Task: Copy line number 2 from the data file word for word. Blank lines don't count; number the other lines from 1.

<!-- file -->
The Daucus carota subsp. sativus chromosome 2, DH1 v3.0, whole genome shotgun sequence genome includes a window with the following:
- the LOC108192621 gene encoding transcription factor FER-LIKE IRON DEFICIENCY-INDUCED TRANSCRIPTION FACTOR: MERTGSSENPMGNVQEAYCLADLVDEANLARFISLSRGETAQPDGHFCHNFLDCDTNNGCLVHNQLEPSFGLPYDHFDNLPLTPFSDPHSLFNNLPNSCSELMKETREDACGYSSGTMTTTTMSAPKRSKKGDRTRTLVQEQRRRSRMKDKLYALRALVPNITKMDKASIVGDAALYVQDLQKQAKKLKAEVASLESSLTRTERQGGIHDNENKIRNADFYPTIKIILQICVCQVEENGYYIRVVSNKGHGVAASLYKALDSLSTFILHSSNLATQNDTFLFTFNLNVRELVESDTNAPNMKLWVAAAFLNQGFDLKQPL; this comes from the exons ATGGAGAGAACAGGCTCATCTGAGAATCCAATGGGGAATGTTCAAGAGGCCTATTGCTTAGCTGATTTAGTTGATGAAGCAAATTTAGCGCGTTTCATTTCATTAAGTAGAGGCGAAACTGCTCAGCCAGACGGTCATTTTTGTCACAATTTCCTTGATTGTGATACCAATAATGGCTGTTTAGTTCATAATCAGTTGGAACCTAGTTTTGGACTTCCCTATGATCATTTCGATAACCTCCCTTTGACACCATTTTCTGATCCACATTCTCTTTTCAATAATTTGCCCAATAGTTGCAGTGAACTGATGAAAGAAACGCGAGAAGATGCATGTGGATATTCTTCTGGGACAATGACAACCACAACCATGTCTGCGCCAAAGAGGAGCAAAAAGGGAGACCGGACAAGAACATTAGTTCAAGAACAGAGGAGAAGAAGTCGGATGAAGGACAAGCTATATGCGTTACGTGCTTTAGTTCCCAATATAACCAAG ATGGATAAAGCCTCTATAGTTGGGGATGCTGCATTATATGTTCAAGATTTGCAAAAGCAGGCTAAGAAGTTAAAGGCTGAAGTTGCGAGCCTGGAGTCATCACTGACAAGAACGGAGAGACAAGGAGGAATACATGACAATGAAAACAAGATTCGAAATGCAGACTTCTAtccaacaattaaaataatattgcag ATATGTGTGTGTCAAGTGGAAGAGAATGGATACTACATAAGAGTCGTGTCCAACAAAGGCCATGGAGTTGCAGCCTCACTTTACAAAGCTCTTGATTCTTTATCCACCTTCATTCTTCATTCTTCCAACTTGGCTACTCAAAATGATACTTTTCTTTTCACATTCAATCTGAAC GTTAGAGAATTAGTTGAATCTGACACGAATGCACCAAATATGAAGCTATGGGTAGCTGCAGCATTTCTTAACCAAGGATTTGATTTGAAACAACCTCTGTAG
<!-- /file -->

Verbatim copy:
- the LOC108192621 gene encoding transcription factor FER-LIKE IRON DEFICIENCY-INDUCED TRANSCRIPTION FACTOR: MERTGSSENPMGNVQEAYCLADLVDEANLARFISLSRGETAQPDGHFCHNFLDCDTNNGCLVHNQLEPSFGLPYDHFDNLPLTPFSDPHSLFNNLPNSCSELMKETREDACGYSSGTMTTTTMSAPKRSKKGDRTRTLVQEQRRRSRMKDKLYALRALVPNITKMDKASIVGDAALYVQDLQKQAKKLKAEVASLESSLTRTERQGGIHDNENKIRNADFYPTIKIILQICVCQVEENGYYIRVVSNKGHGVAASLYKALDSLSTFILHSSNLATQNDTFLFTFNLNVRELVESDTNAPNMKLWVAAAFLNQGFDLKQPL; this comes from the exons ATGGAGAGAACAGGCTCATCTGAGAATCCAATGGGGAATGTTCAAGAGGCCTATTGCTTAGCTGATTTAGTTGATGAAGCAAATTTAGCGCGTTTCATTTCATTAAGTAGAGGCGAAACTGCTCAGCCAGACGGTCATTTTTGTCACAATTTCCTTGATTGTGATACCAATAATGGCTGTTTAGTTCATAATCAGTTGGAACCTAGTTTTGGACTTCCCTATGATCATTTCGATAACCTCCCTTTGACACCATTTTCTGATCCACATTCTCTTTTCAATAATTTGCCCAATAGTTGCAGTGAACTGATGAAAGAAACGCGAGAAGATGCATGTGGATATTCTTCTGGGACAATGACAACCACAACCATGTCTGCGCCAAAGAGGAGCAAAAAGGGAGACCGGACAAGAACATTAGTTCAAGAACAGAGGAGAAGAAGTCGGATGAAGGACAAGCTATATGCGTTACGTGCTTTAGTTCCCAATATAACCAAG ATGGATAAAGCCTCTATAGTTGGGGATGCTGCATTATATGTTCAAGATTTGCAAAAGCAGGCTAAGAAGTTAAAGGCTGAAGTTGCGAGCCTGGAGTCATCACTGACAAGAACGGAGAGACAAGGAGGAATACATGACAATGAAAACAAGATTCGAAATGCAGACTTCTAtccaacaattaaaataatattgcag ATATGTGTGTGTCAAGTGGAAGAGAATGGATACTACATAAGAGTCGTGTCCAACAAAGGCCATGGAGTTGCAGCCTCACTTTACAAAGCTCTTGATTCTTTATCCACCTTCATTCTTCATTCTTCCAACTTGGCTACTCAAAATGATACTTTTCTTTTCACATTCAATCTGAAC GTTAGAGAATTAGTTGAATCTGACACGAATGCACCAAATATGAAGCTATGGGTAGCTGCAGCATTTCTTAACCAAGGATTTGATTTGAAACAACCTCTGTAG